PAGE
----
As far as I know, your presumptions are pretty much correct. It is quite possible to make a system that the sentient beings inside can never get out of. All it really takes is for you to isolate the system. So if you have a cellular automaton program on your computer, and it cannot encounter any kind of error or interruption that can affect the rest of your computer, and you choose not to copy any of its patterns to anywhere else or modify the patterns as they are unfolding through time, someone living in that simulation could not possibly get out. As such, they would also be unable to determine the physics of our universe; the lowest level that exists, for them, is the code we're running. Most NKS experiments are of this sort.

But at the same time, it is possible that the program would affect the rest of your computer, or that you will copy or edit those patterns. In that case, yes, it becomes possible for a sentient being in the program to find a way out. They may be able to do certain things in their universe (probably something along the lines of particle collider experiments or black holes in our universe) that would cause an error in your computer, thereby affecting your universe. Similarly, they would in many cases be able to organize information that you could perceive as a message. And if you wanted, you could edit the simulation and create new information that they would be able to see. Some NKS experiments are like this, but a far better example is that of computer games. In such a simulation, you would effectively be a god, able to defy all their laws of physics (whether or not you would be able to defy their logical system as well would depend on the way the simulation was set up). This kind of scenario might well allow the inhabitants of the simulation to determine a number of things about our universe.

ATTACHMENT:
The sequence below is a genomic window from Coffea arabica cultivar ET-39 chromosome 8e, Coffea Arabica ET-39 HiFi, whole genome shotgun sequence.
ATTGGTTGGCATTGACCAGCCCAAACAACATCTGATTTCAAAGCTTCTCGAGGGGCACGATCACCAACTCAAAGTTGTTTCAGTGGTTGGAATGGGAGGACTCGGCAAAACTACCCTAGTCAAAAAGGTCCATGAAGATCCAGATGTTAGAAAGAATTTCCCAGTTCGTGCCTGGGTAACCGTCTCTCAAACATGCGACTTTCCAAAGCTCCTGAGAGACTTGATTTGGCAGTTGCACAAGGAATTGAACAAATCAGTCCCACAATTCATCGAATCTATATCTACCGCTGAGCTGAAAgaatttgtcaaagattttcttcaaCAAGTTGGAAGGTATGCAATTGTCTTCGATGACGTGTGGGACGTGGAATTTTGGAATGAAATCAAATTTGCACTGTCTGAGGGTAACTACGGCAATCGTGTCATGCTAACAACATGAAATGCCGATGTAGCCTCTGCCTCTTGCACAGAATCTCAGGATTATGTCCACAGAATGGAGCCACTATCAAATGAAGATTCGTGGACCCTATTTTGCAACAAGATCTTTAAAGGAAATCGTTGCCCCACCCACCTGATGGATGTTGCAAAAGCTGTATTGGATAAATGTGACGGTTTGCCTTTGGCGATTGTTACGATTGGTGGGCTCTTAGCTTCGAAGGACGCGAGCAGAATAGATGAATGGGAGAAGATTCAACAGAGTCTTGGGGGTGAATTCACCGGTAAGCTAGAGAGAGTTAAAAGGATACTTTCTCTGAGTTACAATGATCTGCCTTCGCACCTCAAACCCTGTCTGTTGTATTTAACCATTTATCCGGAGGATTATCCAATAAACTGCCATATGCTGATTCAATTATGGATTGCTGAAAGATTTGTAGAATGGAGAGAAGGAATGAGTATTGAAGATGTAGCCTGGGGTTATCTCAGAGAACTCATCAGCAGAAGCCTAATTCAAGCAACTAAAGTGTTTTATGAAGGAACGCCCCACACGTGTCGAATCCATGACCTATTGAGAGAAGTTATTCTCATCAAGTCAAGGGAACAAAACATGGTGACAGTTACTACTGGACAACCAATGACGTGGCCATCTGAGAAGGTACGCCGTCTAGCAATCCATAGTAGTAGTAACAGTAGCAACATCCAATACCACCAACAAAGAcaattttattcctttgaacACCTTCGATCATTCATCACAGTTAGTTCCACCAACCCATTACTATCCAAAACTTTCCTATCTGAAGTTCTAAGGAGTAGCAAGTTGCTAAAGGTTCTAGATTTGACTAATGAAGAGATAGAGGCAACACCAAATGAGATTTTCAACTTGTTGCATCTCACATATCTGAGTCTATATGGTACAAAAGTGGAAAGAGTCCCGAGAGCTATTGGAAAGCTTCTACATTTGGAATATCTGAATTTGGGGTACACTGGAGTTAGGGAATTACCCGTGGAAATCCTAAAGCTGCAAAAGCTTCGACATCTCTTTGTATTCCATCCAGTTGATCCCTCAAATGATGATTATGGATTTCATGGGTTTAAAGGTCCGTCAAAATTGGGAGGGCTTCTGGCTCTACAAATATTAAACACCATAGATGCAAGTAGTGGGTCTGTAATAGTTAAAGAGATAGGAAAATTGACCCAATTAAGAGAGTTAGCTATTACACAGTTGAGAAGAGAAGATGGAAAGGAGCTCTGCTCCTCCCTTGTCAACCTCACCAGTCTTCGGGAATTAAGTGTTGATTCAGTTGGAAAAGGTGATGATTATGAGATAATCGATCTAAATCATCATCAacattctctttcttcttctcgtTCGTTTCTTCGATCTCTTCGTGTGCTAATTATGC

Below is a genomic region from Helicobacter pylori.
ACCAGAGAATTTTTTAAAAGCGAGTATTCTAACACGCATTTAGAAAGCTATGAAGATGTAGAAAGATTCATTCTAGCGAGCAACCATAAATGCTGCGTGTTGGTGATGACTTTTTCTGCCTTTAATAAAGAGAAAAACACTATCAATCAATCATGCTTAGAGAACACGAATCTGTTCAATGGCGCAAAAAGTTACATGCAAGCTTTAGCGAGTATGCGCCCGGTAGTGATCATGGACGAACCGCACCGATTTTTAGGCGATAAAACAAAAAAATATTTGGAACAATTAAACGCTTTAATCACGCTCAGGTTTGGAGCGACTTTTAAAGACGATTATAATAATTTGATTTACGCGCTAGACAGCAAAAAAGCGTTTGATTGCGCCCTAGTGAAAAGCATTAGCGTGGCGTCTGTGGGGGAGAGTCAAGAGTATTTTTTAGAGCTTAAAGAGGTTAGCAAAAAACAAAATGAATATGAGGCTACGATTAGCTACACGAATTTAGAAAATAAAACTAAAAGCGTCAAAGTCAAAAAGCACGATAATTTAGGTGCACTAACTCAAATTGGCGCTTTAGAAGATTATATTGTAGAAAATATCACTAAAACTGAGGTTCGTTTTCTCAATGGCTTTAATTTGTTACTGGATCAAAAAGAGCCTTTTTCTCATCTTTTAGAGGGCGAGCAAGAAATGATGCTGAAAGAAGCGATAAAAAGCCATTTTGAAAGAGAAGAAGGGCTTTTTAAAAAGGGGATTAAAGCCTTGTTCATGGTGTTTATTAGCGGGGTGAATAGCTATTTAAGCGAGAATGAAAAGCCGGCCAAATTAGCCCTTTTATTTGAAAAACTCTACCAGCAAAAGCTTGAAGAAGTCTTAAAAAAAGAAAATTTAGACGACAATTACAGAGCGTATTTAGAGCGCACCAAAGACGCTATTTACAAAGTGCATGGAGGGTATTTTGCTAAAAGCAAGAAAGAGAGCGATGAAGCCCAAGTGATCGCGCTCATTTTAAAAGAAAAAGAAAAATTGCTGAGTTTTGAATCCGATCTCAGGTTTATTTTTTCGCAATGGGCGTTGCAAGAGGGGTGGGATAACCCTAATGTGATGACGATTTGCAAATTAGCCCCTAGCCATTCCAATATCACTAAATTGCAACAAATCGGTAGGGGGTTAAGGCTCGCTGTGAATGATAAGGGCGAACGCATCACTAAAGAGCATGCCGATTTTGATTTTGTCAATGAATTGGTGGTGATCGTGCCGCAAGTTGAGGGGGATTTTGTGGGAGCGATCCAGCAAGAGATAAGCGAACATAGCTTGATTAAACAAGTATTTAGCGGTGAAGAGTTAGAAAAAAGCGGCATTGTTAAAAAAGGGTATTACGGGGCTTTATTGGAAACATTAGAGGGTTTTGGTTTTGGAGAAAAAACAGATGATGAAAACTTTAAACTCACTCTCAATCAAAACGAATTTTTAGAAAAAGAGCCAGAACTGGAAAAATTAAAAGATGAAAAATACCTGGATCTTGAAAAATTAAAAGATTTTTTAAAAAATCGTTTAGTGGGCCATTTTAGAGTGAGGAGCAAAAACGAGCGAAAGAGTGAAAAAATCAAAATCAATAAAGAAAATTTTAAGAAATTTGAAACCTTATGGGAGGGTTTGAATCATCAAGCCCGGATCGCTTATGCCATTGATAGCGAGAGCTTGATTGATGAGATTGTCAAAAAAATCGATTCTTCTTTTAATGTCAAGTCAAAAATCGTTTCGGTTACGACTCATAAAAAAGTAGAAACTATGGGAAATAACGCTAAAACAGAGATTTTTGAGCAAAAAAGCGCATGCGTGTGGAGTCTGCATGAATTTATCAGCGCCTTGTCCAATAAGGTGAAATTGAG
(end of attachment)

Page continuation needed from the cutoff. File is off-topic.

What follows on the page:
Similarly, if the aliens simulating our universe decided to, they could make us into a scenario of the second type. There is a real possibility that we could receive a message edited into our universe from one level higher, and even have a conversation with our 'gods' (such a conversation would probably involve a lot of us pleading for them not to delete us :P).